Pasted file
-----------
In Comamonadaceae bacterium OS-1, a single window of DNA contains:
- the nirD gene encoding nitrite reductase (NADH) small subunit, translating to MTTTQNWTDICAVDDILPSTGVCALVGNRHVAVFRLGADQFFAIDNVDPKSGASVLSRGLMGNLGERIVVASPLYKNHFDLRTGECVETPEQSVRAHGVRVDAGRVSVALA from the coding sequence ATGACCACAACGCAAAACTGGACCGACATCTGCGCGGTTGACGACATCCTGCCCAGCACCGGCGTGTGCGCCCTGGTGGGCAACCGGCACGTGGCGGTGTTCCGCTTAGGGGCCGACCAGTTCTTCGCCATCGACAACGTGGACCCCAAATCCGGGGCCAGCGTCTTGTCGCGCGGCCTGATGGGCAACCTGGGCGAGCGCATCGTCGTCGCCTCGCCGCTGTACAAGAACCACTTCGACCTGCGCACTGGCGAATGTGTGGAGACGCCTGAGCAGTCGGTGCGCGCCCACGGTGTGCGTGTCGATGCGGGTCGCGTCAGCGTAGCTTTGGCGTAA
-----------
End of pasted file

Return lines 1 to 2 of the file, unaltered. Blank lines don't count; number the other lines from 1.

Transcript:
In Comamonadaceae bacterium OS-1, a single window of DNA contains:
- the nirD gene encoding nitrite reductase (NADH) small subunit, translating to MTTTQNWTDICAVDDILPSTGVCALVGNRHVAVFRLGADQFFAIDNVDPKSGASVLSRGLMGNLGERIVVASPLYKNHFDLRTGECVETPEQSVRAHGVRVDAGRVSVALA from the coding sequence ATGACCACAACGCAAAACTGGACCGACATCTGCGCGGTTGACGACATCCTGCCCAGCACCGGCGTGTGCGCCCTGGTGGGCAACCGGCACGTGGCGGTGTTCCGCTTAGGGGCCGACCAGTTCTTCGCCATCGACAACGTGGACCCCAAATCCGGGGCCAGCGTCTTGTCGCGCGGCCTGATGGGCAACCTGGGCGAGCGCATCGTCGTCGCCTCGCCGCTGTACAAGAACCACTTCGACCTGCGCACTGGCGAATGTGTGGAGACGCCTGAGCAGTCGGTGCGCGCCCACGGTGTGCGTGTCGATGCGGGTCGCGTCAGCGTAGCTTTGGCGTAA